Redemption Road: The Movie

On the Path to Revenge

Medical Malpractice through Hospital Negligence

Posted by on May 18, 2015

Health care professionals go through long and rigorous training and tests before earning a license which will let them practice their profession, which is treating illnesses and keeping people in good health. To be able to continuously provide the best care, though, these health experts still continue to attend programs and further studies to learn more about what the best doctors have already known ahead of them.

For the same purpose of providing the highest quality of care to patients, owners of different types of medical facilities, especially big and reputedly good hospitals, make sure that they have only the best doctors, dedicated and highly-qualified nurses, medical technicians and other hospital staff, and modern medical devices that will help improve and hasten service, diagnose illnesses correctly and provide timely treatment.

To a number of health care professionals and hospitals, the above statements are facts; to others, though, providing quality care remains to be a goal that they are yet to perform or achieve. The failure to provide the quality of care that patients are entitled to is verifiable through the thousands of medical malpractice cases which, in 2010, claimed the lives of 180,000 Medicare patients (figure from the Office of Inspector General for Health and Human Services). This number, however, is far from reality, according to a study that was published in the Journal of Patient Safety. According to the study, the number of deaths could very well have been between 210,000 and 440,000 since so many cases were never reported.

Patients have the right to accurate diagnosis, timely treatment, correct medication and safe surgical procedures, if ever one becomes necessary. In quite a lot instances, however, patients rather end up suffering harm than receiving the treatment that he/she direly needs. The reason? Medical malpractice; and its most common cause is hospital negligence.

Medical malpractice is totally preventable, no question about it. Yet, despite the many mistakes already committed and the harm these have caused in patients, the same errors are still committed in hospitals: giving a patient the wrong medication or the wrong dose of medicine; performing a surgery that is actually not necessary; operating on the wrong part of the body; subjecting the wrong patient to surgery; accidentally leaving a s surgical instrument inside the body of a patient; amputating the wrong limb; causing infection due to use of unsterilized surgical instruments; incorrect dose of anesthesia; failure to properly monitor a patient; and so forth.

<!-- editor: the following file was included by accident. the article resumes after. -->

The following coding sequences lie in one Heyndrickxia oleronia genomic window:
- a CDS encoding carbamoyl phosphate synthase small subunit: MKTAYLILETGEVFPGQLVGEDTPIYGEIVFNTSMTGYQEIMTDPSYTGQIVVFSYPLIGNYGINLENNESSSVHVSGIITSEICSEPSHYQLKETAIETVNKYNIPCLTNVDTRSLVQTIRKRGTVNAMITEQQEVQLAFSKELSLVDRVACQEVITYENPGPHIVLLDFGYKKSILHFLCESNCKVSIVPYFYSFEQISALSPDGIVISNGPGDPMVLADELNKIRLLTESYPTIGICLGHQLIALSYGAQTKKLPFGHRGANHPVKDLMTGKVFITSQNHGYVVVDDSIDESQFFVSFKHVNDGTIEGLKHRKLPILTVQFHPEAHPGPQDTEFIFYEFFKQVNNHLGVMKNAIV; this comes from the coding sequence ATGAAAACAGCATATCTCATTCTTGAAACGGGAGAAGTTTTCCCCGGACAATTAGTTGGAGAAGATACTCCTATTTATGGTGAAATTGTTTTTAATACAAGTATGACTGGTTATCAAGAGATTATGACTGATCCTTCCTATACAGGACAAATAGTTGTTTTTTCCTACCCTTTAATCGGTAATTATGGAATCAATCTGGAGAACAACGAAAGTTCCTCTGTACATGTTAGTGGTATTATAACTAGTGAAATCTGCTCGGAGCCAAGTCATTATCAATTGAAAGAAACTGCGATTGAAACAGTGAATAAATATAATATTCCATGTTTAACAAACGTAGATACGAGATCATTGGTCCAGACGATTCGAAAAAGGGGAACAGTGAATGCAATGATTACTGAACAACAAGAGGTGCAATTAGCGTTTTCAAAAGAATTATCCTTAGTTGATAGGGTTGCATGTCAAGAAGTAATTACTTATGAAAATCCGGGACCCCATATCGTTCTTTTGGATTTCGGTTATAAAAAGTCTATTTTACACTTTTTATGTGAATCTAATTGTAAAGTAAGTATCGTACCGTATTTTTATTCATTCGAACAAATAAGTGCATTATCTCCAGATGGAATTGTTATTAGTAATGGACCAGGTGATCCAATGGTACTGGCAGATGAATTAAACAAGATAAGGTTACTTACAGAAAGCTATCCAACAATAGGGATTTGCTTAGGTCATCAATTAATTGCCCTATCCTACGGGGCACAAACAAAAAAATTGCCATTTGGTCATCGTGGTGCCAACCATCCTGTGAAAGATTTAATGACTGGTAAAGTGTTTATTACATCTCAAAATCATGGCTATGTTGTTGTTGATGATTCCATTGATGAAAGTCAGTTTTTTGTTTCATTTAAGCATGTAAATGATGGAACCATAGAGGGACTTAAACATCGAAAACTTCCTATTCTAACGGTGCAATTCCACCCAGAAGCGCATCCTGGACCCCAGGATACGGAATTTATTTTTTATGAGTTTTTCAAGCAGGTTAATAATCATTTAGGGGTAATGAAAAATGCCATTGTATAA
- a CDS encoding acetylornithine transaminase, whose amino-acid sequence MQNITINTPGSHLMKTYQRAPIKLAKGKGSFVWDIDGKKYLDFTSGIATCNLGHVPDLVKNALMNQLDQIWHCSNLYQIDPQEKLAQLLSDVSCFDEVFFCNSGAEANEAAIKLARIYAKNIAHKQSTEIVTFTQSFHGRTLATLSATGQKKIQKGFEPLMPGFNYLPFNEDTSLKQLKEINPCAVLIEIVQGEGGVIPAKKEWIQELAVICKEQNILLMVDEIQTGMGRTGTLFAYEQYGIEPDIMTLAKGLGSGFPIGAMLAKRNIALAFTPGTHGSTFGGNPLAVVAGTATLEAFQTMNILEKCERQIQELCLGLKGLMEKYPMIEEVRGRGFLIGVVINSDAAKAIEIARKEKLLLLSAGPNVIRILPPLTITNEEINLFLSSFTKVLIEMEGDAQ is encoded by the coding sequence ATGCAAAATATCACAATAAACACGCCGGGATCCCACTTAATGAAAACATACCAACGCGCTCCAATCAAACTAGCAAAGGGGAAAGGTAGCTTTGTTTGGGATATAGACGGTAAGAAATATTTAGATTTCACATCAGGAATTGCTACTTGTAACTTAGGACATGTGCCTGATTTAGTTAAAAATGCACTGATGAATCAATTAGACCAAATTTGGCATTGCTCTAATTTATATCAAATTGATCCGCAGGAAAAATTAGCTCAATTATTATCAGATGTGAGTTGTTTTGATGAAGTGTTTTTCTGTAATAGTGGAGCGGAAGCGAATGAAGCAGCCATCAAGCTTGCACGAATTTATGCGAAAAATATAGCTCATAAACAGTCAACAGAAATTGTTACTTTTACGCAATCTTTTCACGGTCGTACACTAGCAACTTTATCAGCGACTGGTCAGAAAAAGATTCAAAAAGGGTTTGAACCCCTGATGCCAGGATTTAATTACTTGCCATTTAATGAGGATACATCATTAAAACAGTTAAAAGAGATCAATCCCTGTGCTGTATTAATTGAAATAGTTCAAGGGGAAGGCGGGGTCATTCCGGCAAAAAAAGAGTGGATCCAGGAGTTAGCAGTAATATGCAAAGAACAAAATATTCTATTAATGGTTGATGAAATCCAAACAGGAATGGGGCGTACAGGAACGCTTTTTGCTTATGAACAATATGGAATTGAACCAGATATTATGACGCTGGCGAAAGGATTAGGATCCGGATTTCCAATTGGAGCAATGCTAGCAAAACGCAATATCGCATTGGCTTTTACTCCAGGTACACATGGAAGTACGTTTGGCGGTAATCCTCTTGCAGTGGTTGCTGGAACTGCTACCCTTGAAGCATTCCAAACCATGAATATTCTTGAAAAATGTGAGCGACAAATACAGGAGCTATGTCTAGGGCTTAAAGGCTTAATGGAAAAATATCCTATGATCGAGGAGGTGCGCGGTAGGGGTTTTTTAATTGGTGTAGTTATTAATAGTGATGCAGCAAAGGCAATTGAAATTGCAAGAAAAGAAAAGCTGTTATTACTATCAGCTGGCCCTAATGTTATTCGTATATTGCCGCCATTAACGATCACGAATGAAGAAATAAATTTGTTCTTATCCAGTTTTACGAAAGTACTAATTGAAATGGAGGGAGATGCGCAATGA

People who suffer greater or new health problems due to hospital errors (committed by doctors, nurses or any other hospital employee) should pursue legal actions. While a lawsuit may entitle a person to receive compensation from the liable party (doctor or hospital), it will also help bring to the open the mistakes still being committed and maybe help protect anyone else seeking medical care from careless healthcare providers.

Victims of medical malpractice can seek the help of a Louisville lawyer for assistance with injuries that arise due to hospital negligence or other harmful mistakes made by hospital staff.

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Nursing Homes: What to Watch Out For

Posted by on Jan 28, 2015

There are many complications that come with life – bad decisions that you end up regretting later on, missed opportunities creating infinite what ifs that you might reflect on later in life – and these are about as natural as growing up as puberty is. However, there are some instances wherein some complications are just unacceptable. One situation as such is that of abuse.

However, many victims of abuse do not end up filing legal action against their abusers out of fear. This is either due to being intimidated or out of fear or ignorance of what is within their rights. Sometimes, the victims are simply not in a place to fight back. An example of this kind of situation is that of nursing home abuse.